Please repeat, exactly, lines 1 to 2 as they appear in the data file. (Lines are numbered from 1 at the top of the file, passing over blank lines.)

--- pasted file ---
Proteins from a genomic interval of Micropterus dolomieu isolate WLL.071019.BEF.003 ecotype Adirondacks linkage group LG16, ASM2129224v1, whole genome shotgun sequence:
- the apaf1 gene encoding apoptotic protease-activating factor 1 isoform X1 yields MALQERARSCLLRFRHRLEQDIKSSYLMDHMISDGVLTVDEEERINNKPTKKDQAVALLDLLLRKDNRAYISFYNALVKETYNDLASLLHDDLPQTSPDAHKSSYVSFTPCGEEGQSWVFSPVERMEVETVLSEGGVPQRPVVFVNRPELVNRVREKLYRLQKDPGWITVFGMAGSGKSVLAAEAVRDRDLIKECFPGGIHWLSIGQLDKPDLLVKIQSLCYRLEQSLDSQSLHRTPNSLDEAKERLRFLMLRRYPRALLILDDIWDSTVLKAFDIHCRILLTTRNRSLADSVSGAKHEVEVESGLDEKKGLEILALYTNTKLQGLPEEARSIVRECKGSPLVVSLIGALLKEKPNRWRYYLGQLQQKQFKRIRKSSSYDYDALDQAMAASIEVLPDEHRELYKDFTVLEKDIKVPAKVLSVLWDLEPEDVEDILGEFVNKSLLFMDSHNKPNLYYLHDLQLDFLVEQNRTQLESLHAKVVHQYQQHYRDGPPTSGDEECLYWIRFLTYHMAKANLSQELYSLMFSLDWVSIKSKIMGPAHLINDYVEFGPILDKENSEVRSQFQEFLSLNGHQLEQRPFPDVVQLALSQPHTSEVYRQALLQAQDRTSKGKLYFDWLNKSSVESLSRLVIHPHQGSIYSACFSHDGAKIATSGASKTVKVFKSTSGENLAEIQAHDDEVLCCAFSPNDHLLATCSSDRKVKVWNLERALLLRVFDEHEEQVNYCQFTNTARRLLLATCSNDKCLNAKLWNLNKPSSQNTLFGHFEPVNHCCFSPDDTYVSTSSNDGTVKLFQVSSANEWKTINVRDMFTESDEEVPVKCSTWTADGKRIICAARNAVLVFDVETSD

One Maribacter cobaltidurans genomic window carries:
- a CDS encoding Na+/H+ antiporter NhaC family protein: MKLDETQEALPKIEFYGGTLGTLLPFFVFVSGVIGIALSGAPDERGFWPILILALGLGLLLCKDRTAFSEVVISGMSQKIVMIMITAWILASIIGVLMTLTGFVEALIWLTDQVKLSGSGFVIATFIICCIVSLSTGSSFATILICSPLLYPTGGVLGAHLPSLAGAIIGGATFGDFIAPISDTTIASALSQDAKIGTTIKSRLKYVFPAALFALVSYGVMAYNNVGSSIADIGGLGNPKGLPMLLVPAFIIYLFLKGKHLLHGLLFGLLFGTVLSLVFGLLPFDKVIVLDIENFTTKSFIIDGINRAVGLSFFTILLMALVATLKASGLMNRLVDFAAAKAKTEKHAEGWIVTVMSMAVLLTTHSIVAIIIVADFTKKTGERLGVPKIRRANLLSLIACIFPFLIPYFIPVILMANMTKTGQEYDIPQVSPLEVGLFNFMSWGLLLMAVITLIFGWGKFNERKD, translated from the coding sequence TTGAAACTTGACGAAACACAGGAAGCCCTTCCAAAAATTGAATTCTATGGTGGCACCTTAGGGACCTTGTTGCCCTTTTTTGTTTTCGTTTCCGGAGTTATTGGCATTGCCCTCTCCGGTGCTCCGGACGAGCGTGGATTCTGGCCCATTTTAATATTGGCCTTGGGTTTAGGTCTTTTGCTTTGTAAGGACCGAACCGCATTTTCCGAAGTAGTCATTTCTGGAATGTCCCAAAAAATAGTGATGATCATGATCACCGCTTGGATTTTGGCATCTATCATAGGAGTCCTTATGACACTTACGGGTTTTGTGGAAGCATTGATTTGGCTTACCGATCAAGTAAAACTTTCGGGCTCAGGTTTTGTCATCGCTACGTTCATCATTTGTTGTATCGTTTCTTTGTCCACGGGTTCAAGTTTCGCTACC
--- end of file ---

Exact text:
Proteins from a genomic interval of Micropterus dolomieu isolate WLL.071019.BEF.003 ecotype Adirondacks linkage group LG16, ASM2129224v1, whole genome shotgun sequence:
- the apaf1 gene encoding apoptotic protease-activating factor 1 isoform X1 yields MALQERARSCLLRFRHRLEQDIKSSYLMDHMISDGVLTVDEEERINNKPTKKDQAVALLDLLLRKDNRAYISFYNALVKETYNDLASLLHDDLPQTSPDAHKSSYVSFTPCGEEGQSWVFSPVERMEVETVLSEGGVPQRPVVFVNRPELVNRVREKLYRLQKDPGWITVFGMAGSGKSVLAAEAVRDRDLIKECFPGGIHWLSIGQLDKPDLLVKIQSLCYRLEQSLDSQSLHRTPNSLDEAKERLRFLMLRRYPRALLILDDIWDSTVLKAFDIHCRILLTTRNRSLADSVSGAKHEVEVESGLDEKKGLEILALYTNTKLQGLPEEARSIVRECKGSPLVVSLIGALLKEKPNRWRYYLGQLQQKQFKRIRKSSSYDYDALDQAMAASIEVLPDEHRELYKDFTVLEKDIKVPAKVLSVLWDLEPEDVEDILGEFVNKSLLFMDSHNKPNLYYLHDLQLDFLVEQNRTQLESLHAKVVHQYQQHYRDGPPTSGDEECLYWIRFLTYHMAKANLSQELYSLMFSLDWVSIKSKIMGPAHLINDYVEFGPILDKENSEVRSQFQEFLSLNGHQLEQRPFPDVVQLALSQPHTSEVYRQALLQAQDRTSKGKLYFDWLNKSSVESLSRLVIHPHQGSIYSACFSHDGAKIATSGASKTVKVFKSTSGENLAEIQAHDDEVLCCAFSPNDHLLATCSSDRKVKVWNLERALLLRVFDEHEEQVNYCQFTNTARRLLLATCSNDKCLNAKLWNLNKPSSQNTLFGHFEPVNHCCFSPDDTYVSTSSNDGTVKLFQVSSANEWKTINVRDMFTESDEEVPVKCSTWTADGKRIICAARNAVLVFDVETSD